Children’s book Illustrators of the past created artwork by hand and copied each version by hand. With the advent of the press, copies were able to be made by engraving plates. After that came digital reproduction and four color printing presses.
Today’s Children’s book Illustrator faces a lively and amazing digital world much different form the past. With e-books and smartphones the world for the average kids book artist has become hyper interactive. Where does a children’s book Illustrator fit into today’s digital age? What does he or she need to know to be able to create kids book art that in compliant with the demands of today’s fast paced interactive world?
First of all, lets explore the types of digital files vector and bitmap. Even traditional art becomes digital once it is scanned into the computer. That type of artis called bit-mapped art. Anything scanned in or created in Photoshop or Corel Painter is considered bit-mapped art, meaning that it is comprised of pixels. You can always scale this type of artwork down in size without loosing resolution but never up as the software will interpolate (guess and make up) the pixels in between the ones you are expanding. The solution to this problem is vector illustration.
Vector Children’s book artwork can be scaled to any size and not lose resolution as it is resolution in dependent. This is the same way that text is created for example, you can scale text up or down and it will always print sharp. Vector artwork is a mathematical type of art and programs like Adobe Illustrator and Corel Draw as-well-as many other programs now widely available.
While the argument can be made that Vector artwork is more cartoony than the photo-realistic work of bit-mapped images, I would point out that there are many new features in the vector software that allow for the same realistic look as bit-mapped images but with the scalable features that only vector can create. If you do a Google search for photo-realistic vector you will find many examples. Tools like gradient mesh and different brush styles can give your vector artwork the same if not better look than that of bit-mapped.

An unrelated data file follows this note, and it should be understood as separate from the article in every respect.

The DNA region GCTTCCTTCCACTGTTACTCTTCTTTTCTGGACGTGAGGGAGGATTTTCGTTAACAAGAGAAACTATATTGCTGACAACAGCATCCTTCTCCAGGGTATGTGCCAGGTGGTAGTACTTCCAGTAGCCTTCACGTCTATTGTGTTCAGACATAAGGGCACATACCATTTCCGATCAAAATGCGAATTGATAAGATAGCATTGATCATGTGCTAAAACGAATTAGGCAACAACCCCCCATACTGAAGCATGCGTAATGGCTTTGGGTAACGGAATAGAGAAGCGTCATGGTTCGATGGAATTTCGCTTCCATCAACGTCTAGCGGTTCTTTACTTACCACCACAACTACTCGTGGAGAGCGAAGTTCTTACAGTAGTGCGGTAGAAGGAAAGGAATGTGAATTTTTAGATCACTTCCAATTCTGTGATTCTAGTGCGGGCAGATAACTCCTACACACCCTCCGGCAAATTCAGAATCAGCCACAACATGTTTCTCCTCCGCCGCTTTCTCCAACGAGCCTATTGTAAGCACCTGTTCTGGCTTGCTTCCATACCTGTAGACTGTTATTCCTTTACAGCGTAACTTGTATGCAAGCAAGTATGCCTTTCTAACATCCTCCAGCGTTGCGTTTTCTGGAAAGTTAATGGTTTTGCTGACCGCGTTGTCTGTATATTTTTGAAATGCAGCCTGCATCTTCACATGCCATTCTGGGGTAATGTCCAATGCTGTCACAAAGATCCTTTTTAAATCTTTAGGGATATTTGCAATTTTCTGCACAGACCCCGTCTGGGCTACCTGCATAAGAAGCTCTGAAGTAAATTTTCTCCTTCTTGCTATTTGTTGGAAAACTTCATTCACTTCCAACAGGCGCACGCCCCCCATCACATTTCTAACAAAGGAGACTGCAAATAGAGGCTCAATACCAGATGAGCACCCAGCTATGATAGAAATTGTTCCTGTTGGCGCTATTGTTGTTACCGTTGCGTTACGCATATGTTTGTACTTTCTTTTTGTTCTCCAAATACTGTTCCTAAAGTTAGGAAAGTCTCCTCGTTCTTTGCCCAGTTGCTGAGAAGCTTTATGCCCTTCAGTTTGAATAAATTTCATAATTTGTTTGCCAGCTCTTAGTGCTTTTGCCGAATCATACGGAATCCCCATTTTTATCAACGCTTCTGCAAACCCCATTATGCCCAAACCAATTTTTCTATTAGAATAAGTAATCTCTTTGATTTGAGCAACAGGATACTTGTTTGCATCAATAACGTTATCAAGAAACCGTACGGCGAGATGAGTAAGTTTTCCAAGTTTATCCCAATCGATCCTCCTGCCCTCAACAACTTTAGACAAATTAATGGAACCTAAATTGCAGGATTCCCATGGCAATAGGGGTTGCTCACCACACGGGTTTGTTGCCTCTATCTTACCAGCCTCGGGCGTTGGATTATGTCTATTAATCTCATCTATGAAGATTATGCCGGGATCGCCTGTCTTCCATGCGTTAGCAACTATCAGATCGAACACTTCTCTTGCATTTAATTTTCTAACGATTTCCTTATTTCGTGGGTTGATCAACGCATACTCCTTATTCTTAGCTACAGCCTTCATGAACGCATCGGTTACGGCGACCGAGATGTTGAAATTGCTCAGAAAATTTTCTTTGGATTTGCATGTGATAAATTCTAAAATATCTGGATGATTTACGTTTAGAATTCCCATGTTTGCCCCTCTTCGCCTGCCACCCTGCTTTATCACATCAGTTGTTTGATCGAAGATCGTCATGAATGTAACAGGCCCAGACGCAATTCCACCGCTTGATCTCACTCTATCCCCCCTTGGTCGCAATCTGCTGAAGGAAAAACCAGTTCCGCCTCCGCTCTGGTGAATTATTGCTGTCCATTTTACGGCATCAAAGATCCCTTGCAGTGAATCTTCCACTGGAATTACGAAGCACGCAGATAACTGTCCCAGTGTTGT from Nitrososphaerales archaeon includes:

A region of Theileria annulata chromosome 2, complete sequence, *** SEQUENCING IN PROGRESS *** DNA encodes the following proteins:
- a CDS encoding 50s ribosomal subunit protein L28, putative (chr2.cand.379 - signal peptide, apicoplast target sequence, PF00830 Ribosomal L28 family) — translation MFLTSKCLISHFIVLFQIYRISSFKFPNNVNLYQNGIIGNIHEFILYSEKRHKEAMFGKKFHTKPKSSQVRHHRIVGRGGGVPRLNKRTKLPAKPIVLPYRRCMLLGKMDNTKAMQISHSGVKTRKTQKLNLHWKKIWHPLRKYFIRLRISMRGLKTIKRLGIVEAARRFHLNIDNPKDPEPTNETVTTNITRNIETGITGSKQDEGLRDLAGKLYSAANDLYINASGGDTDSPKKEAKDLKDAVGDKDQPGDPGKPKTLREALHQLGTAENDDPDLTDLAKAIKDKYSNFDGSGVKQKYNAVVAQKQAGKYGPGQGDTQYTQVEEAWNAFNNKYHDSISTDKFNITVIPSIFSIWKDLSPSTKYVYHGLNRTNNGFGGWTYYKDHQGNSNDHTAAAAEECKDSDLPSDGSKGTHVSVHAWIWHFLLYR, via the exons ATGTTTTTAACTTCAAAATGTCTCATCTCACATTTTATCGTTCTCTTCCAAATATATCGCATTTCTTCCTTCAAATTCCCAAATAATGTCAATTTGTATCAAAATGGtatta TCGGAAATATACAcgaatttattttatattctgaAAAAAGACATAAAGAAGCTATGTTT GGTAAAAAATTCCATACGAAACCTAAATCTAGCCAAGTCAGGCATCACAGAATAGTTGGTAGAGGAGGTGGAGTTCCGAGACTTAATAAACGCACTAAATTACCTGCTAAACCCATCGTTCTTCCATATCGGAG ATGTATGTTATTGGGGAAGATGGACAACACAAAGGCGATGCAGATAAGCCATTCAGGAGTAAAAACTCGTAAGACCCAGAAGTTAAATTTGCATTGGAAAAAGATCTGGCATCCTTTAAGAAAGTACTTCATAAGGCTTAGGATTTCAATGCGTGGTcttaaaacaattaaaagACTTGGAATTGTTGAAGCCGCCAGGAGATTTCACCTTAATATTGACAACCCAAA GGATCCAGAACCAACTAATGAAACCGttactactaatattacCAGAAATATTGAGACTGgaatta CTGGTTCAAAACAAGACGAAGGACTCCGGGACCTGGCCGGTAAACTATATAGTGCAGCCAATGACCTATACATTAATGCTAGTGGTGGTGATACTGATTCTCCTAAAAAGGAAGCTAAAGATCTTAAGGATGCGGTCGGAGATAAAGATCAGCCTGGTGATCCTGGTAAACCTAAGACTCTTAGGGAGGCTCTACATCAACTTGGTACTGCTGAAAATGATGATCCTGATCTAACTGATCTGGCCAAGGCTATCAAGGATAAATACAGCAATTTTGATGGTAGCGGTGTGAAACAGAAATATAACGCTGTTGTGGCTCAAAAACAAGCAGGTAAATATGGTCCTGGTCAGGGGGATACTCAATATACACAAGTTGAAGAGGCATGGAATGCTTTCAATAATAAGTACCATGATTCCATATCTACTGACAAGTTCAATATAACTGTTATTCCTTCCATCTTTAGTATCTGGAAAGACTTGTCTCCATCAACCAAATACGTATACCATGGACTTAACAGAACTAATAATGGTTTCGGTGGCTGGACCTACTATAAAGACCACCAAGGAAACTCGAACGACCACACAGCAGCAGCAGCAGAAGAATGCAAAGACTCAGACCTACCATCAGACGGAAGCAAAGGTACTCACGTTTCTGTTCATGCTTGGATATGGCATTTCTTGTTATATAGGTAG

As I mentioned earlier, Vector artwork is mathematically based. That means that you Children’s book art will load faster in interactive online content. The only Caveat to that point would be the photo-realistic with heavy meshing will be a large slow file to load.
When you create illustrations in Vector you are able to create groups and sub-groups. That allows you to group a particular character together so that you can move and scale it independently within your scene. You can also group the head within that groups and simple double click your character to move the head around and even sub features like eyes can be even small sub-groups. Proper organization of your grouping will go a long way in saving you time while maintaining a professional non-degrading piece of art, especially when scaling.
Lastly, while there are many more features in vector software that can help the Children’s book Illustrator realize a great potential for their work, I would like to mention the feature of select all same. Since this is all vector and mathematical, things work bit differently that pixel based art. If you are working on your whole book in one file on several art-bards and your client says that they want to change a red shirt to blue, you can select one instance of the shirt and choose select same fill and with all of the instances of the shirt selected change the color of them all, all at once, with a few clicks.
There are many more reasons to choose vector as your design preference than I can cover in this article but I challenge you to explore the world of vector art and discover more reasons to love this timeless art form in your Children’s book illustrations.Google+